Coping With Crying In Public

by Anna Shepard |
Published on

Whether you’re out for lunch or at the supermarket, you’ll need a few tricks up your sleeve for baby meltdowns

Hearing your baby cry is always stressful, but never more so than when you’re out in a public place – it can feel that you’re skills as a mother are suddenly under question.

Use A Dummy

If you’re someone who can’t stand the idea of your baby crying on the bus or in a crowded place, you might want to try a dummy. It won’t prevent crying completely, but it can soothe a baby who’s finding it hard to drop off or is feeling cranky.

Remind Yourself Nothing’s Wrong

So you can stay calm yourself, do a mental checklist of what could be up – is your baby hungry, tired, or is his nappy wet. Does he feel hot or seem off colour? If not, he’s probably just having a cranky moment (we all have them), so don’t feel like you’re a bad mum.

Find Your Baby’s Off Button

This isn’t some mythical concept, but actually most newborns and young babies have a certain position that calms them. The trick is to find it. For a colicky baby, for example, it’s often holding them so that their stomach lies flat along your arm, which puts pressure on a sore tummy.

This isn’t some mythical concept – most newborns and young babies have a certain position that calms them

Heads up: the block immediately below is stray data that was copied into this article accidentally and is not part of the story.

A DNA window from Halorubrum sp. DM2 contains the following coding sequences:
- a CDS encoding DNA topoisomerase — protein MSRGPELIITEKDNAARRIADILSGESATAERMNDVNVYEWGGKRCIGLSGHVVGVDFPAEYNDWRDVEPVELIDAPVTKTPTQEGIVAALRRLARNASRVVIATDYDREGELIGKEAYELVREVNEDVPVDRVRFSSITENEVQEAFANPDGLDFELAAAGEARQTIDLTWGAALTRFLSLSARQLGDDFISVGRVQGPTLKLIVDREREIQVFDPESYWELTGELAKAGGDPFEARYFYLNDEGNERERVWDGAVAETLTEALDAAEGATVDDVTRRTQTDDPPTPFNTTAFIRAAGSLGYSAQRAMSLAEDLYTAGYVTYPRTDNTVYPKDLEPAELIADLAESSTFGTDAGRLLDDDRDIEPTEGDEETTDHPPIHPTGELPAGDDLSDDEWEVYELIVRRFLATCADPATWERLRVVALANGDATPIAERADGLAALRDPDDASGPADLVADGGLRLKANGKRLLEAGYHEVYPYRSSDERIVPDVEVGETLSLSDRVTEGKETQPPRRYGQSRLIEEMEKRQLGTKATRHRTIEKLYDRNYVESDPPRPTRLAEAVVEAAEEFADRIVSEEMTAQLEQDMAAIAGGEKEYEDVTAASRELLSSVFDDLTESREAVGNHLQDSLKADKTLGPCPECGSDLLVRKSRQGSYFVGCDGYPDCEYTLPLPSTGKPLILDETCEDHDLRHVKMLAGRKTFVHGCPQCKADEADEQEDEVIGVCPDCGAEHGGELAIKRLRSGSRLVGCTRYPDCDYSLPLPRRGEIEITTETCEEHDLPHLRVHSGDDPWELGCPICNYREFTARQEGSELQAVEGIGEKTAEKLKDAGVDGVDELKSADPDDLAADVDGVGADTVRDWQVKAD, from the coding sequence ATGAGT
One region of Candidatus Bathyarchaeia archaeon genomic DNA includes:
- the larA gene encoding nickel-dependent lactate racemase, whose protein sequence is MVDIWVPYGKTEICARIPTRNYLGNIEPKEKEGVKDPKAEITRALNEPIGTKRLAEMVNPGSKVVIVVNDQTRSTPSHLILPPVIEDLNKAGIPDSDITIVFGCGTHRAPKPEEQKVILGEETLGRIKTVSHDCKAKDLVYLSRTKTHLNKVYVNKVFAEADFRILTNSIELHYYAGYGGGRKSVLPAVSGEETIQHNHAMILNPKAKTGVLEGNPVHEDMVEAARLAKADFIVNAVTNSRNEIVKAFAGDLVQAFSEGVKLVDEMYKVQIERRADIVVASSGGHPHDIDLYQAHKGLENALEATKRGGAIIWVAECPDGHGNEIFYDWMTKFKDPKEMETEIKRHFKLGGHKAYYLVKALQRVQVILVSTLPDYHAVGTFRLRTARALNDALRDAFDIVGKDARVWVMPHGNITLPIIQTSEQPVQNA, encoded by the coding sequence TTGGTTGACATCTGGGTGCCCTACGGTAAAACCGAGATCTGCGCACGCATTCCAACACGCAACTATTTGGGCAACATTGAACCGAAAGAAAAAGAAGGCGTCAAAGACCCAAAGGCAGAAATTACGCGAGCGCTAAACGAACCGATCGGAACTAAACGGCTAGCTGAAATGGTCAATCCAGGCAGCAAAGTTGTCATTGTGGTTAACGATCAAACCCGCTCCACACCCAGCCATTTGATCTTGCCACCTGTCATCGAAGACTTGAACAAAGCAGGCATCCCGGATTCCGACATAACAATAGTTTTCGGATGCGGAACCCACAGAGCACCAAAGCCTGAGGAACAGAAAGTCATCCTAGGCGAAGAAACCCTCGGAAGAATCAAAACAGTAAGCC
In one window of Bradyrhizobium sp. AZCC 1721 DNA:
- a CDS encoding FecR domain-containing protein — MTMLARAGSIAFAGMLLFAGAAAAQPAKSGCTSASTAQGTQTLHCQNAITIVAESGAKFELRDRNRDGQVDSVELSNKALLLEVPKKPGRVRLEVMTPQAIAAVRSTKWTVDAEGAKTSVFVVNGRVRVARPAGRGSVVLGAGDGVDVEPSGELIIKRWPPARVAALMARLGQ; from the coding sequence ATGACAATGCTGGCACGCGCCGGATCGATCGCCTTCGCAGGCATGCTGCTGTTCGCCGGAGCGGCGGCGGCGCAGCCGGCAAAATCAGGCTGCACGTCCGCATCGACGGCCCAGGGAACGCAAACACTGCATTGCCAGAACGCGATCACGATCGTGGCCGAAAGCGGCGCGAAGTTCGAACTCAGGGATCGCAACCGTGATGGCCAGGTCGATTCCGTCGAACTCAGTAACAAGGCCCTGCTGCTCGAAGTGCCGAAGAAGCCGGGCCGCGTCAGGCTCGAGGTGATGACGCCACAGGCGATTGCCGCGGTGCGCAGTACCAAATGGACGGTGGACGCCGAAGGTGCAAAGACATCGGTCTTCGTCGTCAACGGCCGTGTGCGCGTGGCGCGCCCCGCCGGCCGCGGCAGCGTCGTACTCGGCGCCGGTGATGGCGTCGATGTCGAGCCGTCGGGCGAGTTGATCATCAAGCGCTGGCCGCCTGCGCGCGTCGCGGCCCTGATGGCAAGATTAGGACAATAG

Keep Calm And Carry On

There are times – for example, if you know your baby’s just hungry and you’re five minutes away from home – when it really is best to take a deep breathe and carry on. The other time when this can be true is if you know your baby’s tired and  about to fall asleep (but is screaming the place down until then). Picking him up for a cuddle will only delay the inevitable moment when he finally crashes out.

Pick Him Up

If you’re rushing through the supermarket aisles while your baby wails, your stress levels can go through the roof, not to mention the weird food you end up buying when you can’t focus properly. Sometimes it’s just not worth soldiering on. If there’s no time pressure, take a pause, pick your baby up and settle him – you could even head to the supermarket café to feed him.

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